A skill and passion for driving might be the most obvious prerequisite for a successful racing career, but the reality is that it is only a very small part of it.
It was Damon Hill who once said: “Winning is everything. The only ones who remember you when you come second are your wife and your dog.” And it is this attitude and mindset which sets apart the winners from those who make a habit of coming second or lower.
Sports psychology is a fascinating subject, so we thought we’d bring together the professional’s opinions on the traits that make for the best racing drivers. While every single competitor, both pros and amateurs, inject their own personalities into their style of driving, there is a commonality that comes through them all.
The successful racing driver will demonstrate discipline in every area of their life. From a dogged commitment to practice and training, to maintaining rigorous physical exercise and food regimes, discipline seeps into every single area of a driver’s life.
Even at the very start of their career, a young driver will be found with a car vacuum keeping his vehicle clean and prepped for the races. The attention to detail and maintaining high standards is instilled from a very early age, and maintained at every level.
As Damon Hill so eloquently stated, no one is going to be remembered for coming second, and there is a certain pride and arrogance in the most competitive of drivers who will never accept coming second in any race. The one and only aim must be to win.
The instant you let the thought that coming second or third will be sufficient, you are letting doubt and uncertainty creep into your mindset – and that doubt and uncertainty will probably push you down to the bottom of the rankings. The most successful drivers are in it to win it, and they will NEVER accommodate even the faintest whiff of being placed any where other than first!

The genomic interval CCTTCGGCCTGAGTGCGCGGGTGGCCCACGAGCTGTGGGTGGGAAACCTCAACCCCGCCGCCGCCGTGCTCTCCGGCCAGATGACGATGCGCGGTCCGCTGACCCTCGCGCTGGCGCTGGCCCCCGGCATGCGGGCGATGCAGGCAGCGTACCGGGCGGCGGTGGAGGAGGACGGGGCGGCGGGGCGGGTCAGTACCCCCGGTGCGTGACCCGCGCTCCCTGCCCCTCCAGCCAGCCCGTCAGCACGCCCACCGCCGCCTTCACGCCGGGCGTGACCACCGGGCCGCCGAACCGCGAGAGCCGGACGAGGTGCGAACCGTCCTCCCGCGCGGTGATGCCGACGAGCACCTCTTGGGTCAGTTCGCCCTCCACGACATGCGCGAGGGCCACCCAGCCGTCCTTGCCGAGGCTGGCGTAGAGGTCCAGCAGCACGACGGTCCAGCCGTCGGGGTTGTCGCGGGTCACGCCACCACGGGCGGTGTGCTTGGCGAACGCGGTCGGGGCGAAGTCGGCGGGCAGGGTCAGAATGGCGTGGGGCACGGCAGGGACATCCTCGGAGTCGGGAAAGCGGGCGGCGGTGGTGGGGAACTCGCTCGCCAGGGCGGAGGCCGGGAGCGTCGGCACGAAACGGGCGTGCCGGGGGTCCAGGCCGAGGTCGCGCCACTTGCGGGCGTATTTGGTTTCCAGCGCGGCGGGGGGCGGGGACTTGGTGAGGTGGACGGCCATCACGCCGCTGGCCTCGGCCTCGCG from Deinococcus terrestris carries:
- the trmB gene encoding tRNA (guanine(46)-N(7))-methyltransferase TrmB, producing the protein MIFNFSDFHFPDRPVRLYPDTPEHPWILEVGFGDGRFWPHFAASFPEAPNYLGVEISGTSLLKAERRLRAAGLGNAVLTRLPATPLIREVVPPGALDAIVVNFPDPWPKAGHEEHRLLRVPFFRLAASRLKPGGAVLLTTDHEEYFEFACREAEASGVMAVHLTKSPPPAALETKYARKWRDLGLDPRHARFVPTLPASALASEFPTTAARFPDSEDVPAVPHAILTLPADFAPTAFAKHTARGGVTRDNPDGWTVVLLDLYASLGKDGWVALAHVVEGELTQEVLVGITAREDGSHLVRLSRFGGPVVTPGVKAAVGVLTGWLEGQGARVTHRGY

While that arrogance and killer instinct is what drives them, what will make them better is a certain humility, and the willingness to learn from any defeat that befalls them.
Humility allows a driver to recognize that they are still capable of learning from those that are racing better, understand where they went wrong, learn from that, and come back to race again even stronger and better. Without that humility, a driver may continue to blame others for their own shortcomings, and not learn to improve as a result.
This humility comes from a place of confidence and sportsmanship. They have the confidence in their abilities to learn and move on. Equally, they understand that racing is a sport, and as a sport it is vital to acknowledge those who are ahead of them in the race. Only by having this mindset will they understand how to progress.
Perseverance and resilience
1. Scott Fitzgerald said: “Never confuse a single defeat with a final defeat.” Marilyn Monroe echoed these sentiments: “Just because you fail once doesn’t mean you’re gonna fail at everything.”
No one is going to get into racing and become an overnight success. It takes perseverance, dedication, financial commitment, and a very thick skin. But this is where the passion comes in, because if that commitment is underpinned by a deeply held passion for racing, then no amount of knock backs will put the determined driver off their course. It may take time, it will definitely take money. But with resilience and true grit, there is always room for those that demonstrate the right traits to achieve success.